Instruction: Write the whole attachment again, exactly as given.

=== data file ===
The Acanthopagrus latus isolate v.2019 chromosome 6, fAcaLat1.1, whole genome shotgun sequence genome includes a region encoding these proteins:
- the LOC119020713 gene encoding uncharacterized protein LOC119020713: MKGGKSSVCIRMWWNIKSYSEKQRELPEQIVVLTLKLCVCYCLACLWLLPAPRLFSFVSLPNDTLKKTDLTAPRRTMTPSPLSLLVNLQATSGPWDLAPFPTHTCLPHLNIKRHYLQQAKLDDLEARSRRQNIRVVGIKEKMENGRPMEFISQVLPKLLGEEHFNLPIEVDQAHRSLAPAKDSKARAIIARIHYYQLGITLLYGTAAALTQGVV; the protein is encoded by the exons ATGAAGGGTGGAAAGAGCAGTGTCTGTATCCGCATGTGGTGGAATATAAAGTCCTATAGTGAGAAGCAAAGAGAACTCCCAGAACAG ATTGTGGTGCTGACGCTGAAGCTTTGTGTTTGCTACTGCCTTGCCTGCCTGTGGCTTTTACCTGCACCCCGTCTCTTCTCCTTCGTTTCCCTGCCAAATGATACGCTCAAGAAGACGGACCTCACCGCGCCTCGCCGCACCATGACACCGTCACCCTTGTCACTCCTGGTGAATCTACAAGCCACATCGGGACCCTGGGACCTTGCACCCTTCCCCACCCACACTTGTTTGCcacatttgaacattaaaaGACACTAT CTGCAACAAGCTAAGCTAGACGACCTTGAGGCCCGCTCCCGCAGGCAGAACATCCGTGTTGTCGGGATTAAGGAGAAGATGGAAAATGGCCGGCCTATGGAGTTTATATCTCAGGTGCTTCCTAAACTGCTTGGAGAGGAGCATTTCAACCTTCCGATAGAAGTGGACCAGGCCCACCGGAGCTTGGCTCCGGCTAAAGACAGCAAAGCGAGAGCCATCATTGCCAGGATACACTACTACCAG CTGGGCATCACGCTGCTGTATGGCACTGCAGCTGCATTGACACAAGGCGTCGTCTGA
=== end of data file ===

The Acanthopagrus latus isolate v.2019 chromosome 6, fAcaLat1.1, whole genome shotgun sequence genome includes a region encoding these proteins:
- the LOC119020713 gene encoding uncharacterized protein LOC119020713: MKGGKSSVCIRMWWNIKSYSEKQRELPEQIVVLTLKLCVCYCLACLWLLPAPRLFSFVSLPNDTLKKTDLTAPRRTMTPSPLSLLVNLQATSGPWDLAPFPTHTCLPHLNIKRHYLQQAKLDDLEARSRRQNIRVVGIKEKMENGRPMEFISQVLPKLLGEEHFNLPIEVDQAHRSLAPAKDSKARAIIARIHYYQLGITLLYGTAAALTQGVV; the protein is encoded by the exons ATGAAGGGTGGAAAGAGCAGTGTCTGTATCCGCATGTGGTGGAATATAAAGTCCTATAGTGAGAAGCAAAGAGAACTCCCAGAACAG ATTGTGGTGCTGACGCTGAAGCTTTGTGTTTGCTACTGCCTTGCCTGCCTGTGGCTTTTACCTGCACCCCGTCTCTTCTCCTTCGTTTCCCTGCCAAATGATACGCTCAAGAAGACGGACCTCACCGCGCCTCGCCGCACCATGACACCGTCACCCTTGTCACTCCTGGTGAATCTACAAGCCACATCGGGACCCTGGGACCTTGCACCCTTCCCCACCCACACTTGTTTGCcacatttgaacattaaaaGACACTAT CTGCAACAAGCTAAGCTAGACGACCTTGAGGCCCGCTCCCGCAGGCAGAACATCCGTGTTGTCGGGATTAAGGAGAAGATGGAAAATGGCCGGCCTATGGAGTTTATATCTCAGGTGCTTCCTAAACTGCTTGGAGAGGAGCATTTCAACCTTCCGATAGAAGTGGACCAGGCCCACCGGAGCTTGGCTCCGGCTAAAGACAGCAAAGCGAGAGCCATCATTGCCAGGATACACTACTACCAG CTGGGCATCACGCTGCTGTATGGCACTGCAGCTGCATTGACACAAGGCGTCGTCTGA